• Raising a family. This is one thing that cannot drop from my priorities, no matter what happens, because childhood only happens once per person. And babyhood is as fleeting as Spring flowers, as every poet knows. My 3yo is now 3 and a HALF! My baby is almost a year old, and walking all over the place. Between reading/writing lessons for the former and care and feeding of the latter, I'm very lucky to have any time at all for my favorite self-indulgences (see above).   
As you can see, I've been drowning in a sea of words, and loving every minute of it. Even though I've been busy, I've still thoroughly enjoyed reading other people's blogs. I learn so much from you guys--and am extremely entertained in the process. 

Thank you for reading, but thank you even more for writing! Keep it up! The world needs your unique view!

Wednesday, August 11, 2010

The Difference Between Urban Fantasy and Paranormal Fiction

From WriteOnCon live chat with Andrea Laughran of Andrea Brown Lit, we have: The Difference Between UF and Paranormal!
(the world makes sense at last!)

Wednesday August 11, 2010 8:21 
Hiya Jenn! I'm popping in at the tail end, but if this question squeaks through I'd LOVE to hear your thoughts! In your opinion, what are the differences between YA UF and YA paranormal?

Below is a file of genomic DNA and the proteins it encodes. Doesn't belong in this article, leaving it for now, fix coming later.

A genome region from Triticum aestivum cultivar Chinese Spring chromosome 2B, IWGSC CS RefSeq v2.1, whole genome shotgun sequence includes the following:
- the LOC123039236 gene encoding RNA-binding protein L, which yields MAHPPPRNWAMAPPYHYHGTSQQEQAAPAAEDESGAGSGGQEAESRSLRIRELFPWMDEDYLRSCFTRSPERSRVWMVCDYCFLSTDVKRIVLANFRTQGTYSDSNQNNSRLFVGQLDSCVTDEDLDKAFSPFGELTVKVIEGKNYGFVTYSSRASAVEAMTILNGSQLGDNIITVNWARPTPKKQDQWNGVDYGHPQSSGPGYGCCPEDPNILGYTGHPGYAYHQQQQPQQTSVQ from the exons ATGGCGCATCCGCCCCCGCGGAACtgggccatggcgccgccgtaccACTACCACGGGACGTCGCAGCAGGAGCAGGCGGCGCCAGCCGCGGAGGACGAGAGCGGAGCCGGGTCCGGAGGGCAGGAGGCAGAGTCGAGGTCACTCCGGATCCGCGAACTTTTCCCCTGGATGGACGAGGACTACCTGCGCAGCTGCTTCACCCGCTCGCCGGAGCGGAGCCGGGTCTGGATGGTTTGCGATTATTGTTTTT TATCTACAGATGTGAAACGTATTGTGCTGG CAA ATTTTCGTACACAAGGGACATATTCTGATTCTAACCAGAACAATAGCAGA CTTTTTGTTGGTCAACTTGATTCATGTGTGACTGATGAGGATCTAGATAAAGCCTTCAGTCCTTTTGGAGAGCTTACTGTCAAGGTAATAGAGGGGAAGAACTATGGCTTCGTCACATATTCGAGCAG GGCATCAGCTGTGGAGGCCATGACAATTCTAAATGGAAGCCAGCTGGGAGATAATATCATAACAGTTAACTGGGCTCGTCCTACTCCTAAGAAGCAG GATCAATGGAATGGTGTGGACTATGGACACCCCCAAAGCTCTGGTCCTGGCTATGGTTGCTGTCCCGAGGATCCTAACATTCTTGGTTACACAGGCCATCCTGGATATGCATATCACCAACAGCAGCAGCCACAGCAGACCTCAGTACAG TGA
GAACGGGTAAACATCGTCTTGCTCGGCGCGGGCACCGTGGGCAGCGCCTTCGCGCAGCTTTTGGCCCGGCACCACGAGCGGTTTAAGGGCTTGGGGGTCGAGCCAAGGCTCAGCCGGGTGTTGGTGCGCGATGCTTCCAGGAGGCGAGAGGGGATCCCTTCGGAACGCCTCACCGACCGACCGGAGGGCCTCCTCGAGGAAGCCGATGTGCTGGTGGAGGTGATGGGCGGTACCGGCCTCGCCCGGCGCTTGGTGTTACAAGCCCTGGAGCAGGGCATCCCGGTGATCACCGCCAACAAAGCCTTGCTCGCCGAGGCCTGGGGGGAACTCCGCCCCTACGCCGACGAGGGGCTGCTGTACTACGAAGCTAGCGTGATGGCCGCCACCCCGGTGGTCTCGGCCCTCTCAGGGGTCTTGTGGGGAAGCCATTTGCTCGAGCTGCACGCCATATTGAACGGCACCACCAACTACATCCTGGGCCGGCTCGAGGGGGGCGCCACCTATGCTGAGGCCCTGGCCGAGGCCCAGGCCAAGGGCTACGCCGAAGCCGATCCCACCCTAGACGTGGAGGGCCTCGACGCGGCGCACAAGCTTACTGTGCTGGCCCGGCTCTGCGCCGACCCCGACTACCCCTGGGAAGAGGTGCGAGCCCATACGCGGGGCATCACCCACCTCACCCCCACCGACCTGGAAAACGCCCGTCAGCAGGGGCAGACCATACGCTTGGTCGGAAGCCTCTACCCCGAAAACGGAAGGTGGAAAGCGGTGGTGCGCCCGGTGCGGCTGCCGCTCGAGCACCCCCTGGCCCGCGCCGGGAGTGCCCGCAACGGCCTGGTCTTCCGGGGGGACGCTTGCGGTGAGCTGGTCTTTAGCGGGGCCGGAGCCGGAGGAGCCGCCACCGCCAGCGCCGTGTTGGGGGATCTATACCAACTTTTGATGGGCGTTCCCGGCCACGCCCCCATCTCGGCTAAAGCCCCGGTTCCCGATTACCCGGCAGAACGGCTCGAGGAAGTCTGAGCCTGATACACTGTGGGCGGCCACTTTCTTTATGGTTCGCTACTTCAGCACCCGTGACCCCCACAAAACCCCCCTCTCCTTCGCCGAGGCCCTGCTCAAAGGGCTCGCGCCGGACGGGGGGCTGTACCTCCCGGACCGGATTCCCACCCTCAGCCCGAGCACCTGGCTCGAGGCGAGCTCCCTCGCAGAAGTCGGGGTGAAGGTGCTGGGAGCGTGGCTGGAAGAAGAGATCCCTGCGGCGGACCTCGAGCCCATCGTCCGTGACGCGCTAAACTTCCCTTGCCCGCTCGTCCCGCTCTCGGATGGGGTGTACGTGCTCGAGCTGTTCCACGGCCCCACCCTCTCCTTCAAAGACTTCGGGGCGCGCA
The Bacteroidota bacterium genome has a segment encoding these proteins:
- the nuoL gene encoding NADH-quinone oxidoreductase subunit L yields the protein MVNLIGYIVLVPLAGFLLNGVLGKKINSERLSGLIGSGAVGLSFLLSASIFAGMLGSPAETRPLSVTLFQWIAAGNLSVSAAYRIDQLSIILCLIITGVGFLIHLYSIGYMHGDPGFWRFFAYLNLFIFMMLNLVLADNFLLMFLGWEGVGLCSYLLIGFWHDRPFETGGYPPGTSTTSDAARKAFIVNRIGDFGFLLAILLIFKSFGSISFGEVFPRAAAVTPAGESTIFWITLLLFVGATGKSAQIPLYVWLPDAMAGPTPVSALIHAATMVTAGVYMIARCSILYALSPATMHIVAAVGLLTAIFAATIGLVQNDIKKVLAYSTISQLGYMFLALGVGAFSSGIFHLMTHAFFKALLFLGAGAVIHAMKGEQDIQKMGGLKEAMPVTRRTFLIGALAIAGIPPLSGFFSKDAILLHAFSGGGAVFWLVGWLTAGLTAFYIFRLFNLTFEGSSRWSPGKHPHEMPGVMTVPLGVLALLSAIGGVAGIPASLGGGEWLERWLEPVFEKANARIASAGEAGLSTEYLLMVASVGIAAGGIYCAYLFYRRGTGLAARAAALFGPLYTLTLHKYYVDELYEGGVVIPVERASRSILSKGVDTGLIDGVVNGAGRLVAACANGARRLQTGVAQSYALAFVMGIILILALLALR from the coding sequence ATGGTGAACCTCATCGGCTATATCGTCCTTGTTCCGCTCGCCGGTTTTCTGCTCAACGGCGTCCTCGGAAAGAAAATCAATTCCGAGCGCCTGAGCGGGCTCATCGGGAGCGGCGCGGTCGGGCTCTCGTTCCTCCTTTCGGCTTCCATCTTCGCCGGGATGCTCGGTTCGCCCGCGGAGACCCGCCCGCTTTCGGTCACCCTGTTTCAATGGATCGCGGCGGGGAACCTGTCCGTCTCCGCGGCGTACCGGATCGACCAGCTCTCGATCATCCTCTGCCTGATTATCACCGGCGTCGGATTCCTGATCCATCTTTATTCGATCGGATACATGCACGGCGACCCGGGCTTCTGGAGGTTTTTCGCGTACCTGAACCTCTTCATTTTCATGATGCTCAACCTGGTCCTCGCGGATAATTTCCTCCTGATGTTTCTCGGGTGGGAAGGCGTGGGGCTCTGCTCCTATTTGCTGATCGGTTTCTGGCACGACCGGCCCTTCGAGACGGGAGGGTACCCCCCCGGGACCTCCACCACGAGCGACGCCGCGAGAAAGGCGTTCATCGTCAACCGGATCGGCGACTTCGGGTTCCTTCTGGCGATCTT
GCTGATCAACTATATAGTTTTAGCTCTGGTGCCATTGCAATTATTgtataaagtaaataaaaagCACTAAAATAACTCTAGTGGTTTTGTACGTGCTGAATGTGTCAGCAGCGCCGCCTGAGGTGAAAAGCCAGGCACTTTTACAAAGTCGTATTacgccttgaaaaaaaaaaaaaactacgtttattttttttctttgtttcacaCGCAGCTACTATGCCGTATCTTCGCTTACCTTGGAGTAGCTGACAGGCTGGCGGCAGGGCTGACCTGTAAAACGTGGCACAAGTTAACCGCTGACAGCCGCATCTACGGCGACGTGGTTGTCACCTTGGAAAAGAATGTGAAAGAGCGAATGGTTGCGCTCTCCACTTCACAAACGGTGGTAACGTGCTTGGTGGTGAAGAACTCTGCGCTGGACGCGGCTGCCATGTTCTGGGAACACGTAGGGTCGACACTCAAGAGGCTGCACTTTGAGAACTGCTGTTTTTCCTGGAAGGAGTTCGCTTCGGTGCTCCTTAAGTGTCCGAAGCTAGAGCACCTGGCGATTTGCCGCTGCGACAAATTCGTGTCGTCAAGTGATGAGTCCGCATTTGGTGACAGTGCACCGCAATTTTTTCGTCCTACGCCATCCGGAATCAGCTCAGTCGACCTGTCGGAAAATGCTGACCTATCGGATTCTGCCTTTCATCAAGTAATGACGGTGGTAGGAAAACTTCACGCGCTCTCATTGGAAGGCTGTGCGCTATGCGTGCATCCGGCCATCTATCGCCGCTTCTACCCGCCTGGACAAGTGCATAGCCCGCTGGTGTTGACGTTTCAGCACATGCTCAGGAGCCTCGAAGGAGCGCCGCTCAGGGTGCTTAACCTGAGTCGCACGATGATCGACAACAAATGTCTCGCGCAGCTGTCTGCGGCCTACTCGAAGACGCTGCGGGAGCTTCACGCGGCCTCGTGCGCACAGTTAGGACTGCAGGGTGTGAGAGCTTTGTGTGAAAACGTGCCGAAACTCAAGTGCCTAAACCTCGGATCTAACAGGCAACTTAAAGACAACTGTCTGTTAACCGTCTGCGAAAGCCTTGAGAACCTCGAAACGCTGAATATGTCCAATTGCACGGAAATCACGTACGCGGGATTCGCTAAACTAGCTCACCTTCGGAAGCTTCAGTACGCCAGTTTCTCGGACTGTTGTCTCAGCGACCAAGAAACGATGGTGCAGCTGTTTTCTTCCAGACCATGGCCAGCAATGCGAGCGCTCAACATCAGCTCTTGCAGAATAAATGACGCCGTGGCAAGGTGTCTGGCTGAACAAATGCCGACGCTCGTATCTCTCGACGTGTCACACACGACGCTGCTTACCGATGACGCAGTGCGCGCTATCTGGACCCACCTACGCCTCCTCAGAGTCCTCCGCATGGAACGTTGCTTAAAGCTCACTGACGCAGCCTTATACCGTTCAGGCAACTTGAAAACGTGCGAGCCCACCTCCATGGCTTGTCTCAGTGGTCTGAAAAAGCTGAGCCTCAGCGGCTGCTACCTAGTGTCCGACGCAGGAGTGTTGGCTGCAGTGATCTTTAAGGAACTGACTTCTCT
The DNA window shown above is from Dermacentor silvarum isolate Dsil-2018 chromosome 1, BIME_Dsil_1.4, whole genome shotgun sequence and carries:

Wednesday August 11, 2010 8:21 
Wednesday August 11, 2010 8:21 
oh does that mean urban fantasy?
Wednesday August 11, 2010 8:22 
Jamie Harrington: 
urban fantasy
Wednesday August 11, 2010 8:22 
Jamie Harrington: 
Wednesday August 11, 2010 8:22 
I think so
Wednesday August 11, 2010 8:22 
I don't know, Authoress. They are kinda interchangable to me. I guess I consider fantasy to be more a made up world, urban fantasy to be a made up world IN AN CITY, and paranormal to be more phenomena in this world.  Like for example, demented fairies roaming around in the subway shooting drugs and putting spells on people, is urban fantasy.  Some psychic chicks in a boarding school is paranormal.